Students protest peacefully for graduation


By Mike McCombs
Photos by Bob Sofaly

Many Beaufort County high school seniors and their parents are unhappy there will be no traditional outdoor graduation ceremonies this year as a result of the COVID-19 pandemic. And some of them came together in Beaufort’s Henry C. Chambers Waterfront Park on Saturday to voice their displeasure, peacefully of course.

The Beaufort County School District has allowed for each school to plan and hold virtual indoor ceremonies. The individual ceremonies are being filmed by the school district with the intent of putting them on social media.

All this because the district deems outdoor ceremonies in football stadiums to be unsafe.

Jamie and Liz Bodie, parents of a May River High School senior, started a Facebook group, “Beaufort County Class of 2020 needs a proper graduation,” which now has more than 900 members.

One of those members, Beaufort High School’s Heather Butler, was responsible for Saturday’s protest.

“I saw the emails (in the group) that people said they got and that nothing was changing,” Butler said. “And I thought what about a peaceful protest about this … the schools, this is what they want to see from us. The reason they’re not wanting to (hold a graduation) is they probably don’t think we can social distance. What is we did a public demonstration of that. We can socially distance, We can be respectful. And we won’t disturb anyone while we make our point. And if you put it in the news, they can’t really ignore that.”

An asthma sufferer, Butler was actually worried specifically about the virtual graduations being held inside. So she put her idea on the page to see who would support it. When it was clear it could happen, she started planning.

Roughly 20 to 25 members of the Class of 2020 and 20 to 25 of the parents showed up for the socially distanced walk around the Waterfront Park. There were also students and parents present for support.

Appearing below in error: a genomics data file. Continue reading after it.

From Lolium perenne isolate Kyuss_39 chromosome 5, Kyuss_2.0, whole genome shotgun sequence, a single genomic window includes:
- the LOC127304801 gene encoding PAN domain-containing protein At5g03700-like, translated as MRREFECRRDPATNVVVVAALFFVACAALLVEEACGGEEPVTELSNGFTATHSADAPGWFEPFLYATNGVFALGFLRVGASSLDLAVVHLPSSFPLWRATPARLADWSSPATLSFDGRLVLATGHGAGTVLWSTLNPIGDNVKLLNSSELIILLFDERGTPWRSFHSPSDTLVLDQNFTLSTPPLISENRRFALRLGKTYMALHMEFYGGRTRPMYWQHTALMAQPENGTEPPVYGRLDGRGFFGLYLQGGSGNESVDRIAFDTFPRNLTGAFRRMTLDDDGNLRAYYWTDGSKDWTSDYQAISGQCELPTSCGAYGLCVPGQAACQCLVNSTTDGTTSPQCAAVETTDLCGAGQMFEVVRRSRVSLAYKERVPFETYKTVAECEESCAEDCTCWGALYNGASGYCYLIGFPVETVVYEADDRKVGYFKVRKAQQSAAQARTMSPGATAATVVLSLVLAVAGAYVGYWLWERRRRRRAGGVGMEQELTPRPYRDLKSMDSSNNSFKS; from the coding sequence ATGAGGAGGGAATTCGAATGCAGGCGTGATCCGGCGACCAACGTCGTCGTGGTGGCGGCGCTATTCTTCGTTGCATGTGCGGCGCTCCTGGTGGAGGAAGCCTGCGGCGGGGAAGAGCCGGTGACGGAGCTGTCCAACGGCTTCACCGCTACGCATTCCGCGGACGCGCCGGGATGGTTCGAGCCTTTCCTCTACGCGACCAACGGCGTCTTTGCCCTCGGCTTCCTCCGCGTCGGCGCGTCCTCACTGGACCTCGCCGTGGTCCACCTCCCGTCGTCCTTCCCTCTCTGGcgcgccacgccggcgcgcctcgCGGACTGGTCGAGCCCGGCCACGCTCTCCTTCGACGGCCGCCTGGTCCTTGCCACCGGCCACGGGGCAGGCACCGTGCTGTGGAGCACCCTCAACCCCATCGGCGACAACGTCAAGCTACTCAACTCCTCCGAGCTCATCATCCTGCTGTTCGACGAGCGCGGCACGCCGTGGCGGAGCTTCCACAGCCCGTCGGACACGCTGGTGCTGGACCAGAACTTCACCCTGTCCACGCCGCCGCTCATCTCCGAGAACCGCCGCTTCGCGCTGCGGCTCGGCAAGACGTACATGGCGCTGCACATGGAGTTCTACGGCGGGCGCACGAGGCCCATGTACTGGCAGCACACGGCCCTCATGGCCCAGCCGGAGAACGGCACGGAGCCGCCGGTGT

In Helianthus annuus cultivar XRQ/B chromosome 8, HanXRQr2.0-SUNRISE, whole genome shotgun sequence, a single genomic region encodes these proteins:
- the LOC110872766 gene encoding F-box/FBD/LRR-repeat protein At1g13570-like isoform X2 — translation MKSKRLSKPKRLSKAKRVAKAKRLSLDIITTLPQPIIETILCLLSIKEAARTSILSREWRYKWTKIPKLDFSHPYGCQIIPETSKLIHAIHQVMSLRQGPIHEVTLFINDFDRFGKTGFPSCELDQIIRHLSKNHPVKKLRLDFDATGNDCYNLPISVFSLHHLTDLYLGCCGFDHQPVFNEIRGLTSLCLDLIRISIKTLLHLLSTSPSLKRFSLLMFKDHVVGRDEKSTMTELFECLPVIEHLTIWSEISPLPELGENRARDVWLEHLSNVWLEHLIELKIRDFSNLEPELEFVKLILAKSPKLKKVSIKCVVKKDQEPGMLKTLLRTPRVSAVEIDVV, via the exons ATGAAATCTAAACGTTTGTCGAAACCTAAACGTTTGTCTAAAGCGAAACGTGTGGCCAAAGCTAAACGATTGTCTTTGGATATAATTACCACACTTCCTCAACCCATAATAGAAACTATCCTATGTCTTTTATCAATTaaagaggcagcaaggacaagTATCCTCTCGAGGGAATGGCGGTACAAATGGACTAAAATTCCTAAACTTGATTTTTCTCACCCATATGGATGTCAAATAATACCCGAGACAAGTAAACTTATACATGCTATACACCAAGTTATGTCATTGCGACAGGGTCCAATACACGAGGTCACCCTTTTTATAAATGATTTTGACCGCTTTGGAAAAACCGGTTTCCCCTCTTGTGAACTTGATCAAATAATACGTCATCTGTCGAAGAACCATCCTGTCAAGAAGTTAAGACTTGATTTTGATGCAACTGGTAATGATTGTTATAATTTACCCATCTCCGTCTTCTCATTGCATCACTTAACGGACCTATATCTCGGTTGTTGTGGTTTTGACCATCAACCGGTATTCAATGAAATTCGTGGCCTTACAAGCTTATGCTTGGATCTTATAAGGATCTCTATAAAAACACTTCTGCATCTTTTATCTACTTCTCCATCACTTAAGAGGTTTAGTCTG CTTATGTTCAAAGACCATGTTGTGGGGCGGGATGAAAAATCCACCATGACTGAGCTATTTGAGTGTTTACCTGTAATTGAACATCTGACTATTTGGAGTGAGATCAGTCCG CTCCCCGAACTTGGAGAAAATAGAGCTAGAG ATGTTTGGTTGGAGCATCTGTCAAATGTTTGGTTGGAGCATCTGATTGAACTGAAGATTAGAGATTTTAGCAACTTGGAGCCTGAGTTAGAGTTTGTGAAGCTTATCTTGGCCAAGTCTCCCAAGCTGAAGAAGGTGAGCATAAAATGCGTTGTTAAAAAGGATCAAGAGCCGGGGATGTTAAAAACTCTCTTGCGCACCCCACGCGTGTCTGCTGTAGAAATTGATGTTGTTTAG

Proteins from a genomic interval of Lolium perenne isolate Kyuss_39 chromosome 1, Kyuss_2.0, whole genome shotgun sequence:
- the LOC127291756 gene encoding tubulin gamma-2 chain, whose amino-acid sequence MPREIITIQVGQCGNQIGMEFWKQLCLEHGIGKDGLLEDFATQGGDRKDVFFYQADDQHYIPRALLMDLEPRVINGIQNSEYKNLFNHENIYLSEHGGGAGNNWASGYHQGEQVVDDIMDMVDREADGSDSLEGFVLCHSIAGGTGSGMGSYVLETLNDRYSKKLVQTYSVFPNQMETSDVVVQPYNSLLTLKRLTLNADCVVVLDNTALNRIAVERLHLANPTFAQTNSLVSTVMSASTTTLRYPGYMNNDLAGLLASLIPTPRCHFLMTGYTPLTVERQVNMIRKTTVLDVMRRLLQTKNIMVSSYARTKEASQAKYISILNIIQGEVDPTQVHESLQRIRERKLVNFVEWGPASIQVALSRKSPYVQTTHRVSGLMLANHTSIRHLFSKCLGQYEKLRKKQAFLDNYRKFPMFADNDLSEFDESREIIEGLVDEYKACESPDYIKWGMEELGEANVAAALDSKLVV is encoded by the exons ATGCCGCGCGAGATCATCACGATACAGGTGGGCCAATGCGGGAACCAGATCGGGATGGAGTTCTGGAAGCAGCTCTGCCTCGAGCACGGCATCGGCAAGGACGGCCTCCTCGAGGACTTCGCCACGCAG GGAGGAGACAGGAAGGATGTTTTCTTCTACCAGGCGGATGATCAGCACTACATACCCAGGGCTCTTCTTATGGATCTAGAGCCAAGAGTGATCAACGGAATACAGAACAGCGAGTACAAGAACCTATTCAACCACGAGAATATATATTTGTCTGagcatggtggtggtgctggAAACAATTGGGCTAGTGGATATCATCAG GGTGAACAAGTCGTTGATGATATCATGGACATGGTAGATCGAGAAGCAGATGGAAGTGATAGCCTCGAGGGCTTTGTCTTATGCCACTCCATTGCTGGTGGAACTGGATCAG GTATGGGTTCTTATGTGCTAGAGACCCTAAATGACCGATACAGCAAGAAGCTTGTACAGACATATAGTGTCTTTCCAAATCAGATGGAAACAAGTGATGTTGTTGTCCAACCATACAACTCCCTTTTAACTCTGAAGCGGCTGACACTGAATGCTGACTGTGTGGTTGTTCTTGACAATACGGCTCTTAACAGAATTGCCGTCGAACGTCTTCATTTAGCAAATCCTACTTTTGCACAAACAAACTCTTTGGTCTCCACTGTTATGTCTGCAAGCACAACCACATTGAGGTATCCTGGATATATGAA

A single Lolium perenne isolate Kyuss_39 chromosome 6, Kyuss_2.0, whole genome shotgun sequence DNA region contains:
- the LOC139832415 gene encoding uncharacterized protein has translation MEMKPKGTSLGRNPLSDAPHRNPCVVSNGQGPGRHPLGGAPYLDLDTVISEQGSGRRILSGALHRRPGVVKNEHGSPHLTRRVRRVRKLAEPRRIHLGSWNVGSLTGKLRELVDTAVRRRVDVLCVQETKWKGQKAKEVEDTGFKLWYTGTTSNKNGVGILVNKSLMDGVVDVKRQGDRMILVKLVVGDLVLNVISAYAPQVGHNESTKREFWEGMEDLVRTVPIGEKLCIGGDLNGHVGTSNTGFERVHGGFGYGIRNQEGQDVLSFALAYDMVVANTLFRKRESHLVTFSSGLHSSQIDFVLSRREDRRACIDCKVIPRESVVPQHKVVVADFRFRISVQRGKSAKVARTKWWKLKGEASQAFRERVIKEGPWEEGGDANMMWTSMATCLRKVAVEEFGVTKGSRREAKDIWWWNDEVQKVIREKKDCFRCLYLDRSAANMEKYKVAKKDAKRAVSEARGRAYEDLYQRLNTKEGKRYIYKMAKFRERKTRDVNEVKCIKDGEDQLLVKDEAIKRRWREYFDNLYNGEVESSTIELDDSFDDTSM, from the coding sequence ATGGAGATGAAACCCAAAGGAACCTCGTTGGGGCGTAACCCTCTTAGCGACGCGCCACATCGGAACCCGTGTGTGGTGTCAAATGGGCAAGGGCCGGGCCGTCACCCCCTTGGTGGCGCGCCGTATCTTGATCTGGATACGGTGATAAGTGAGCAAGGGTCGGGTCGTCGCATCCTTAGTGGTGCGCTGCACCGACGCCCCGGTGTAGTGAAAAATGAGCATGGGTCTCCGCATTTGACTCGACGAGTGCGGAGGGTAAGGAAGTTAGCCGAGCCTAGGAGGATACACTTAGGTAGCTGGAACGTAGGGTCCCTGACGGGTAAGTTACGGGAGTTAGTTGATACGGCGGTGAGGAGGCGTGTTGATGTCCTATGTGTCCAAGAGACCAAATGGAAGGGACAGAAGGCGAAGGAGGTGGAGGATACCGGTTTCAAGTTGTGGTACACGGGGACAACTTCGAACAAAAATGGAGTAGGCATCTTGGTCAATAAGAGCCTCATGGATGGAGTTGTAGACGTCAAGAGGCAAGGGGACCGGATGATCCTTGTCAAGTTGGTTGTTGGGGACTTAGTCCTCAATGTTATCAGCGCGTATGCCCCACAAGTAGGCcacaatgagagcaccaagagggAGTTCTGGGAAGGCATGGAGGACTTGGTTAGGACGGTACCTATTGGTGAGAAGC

“I was very happy,” Butler said of the turnout. “A few May River, a few Beaufort High. Then a group of May River and Hilton Head people came. Then Battery Creek’s class president showed up.”

There was to be a school board meeting on Tuesday, May 19. Butler was hopeful the board would talk about it and might change their mind about graduation.

As of Monday, Butler had heard nothing from the Beaufort County School District. Superintendent Frank Rodriguez did release a statement, however.

“The Class of 2020 has had to make a lot of sacrifices, and our high schools are working very hard to celebrate their achievements safely. We believe the graduation movies we’re producing and the drive-through celebrations we’re planning will be rewarding and fun for our seniors and their families.” 

Butler said she understands the risks.

“I understand there is a virus out there,” she said. “I completely understand it. I know people are dying.”

But she said we also live in a county where cases are down and deaths are fewer. And she pointed out 66 other districts in the state –  the vast majority – are having some sort of “proper” graduation.

“If we can do it properly without any risk to anybody … I still encourage wearing masks if they’re inside, around other people and to stay socially distant … yes, there may be bigger things out there, but some of those things you can’t change. If there’s something you want to change, you might as well go ahead and try, in the safest way possible, which is why we showed up the way we did,” said Butler, who will study Biology at Clemson University in the fall.

“It’s not just about graduation. It’s also about having our voices heard by a board and superintendent that say they’re for us. But for the last 12 years, it hasn’t felt like that.”

Above: Graduating Seniors from Beaufort and May River high schools make their feelings known as they hold signs protesting the decision to hold “virtual commencement ceremonies” offered to them. The seniors and their parents, along with other supporters, marched Saturday through the Henry C. Chambers Waterfront Park in Beaufort. 

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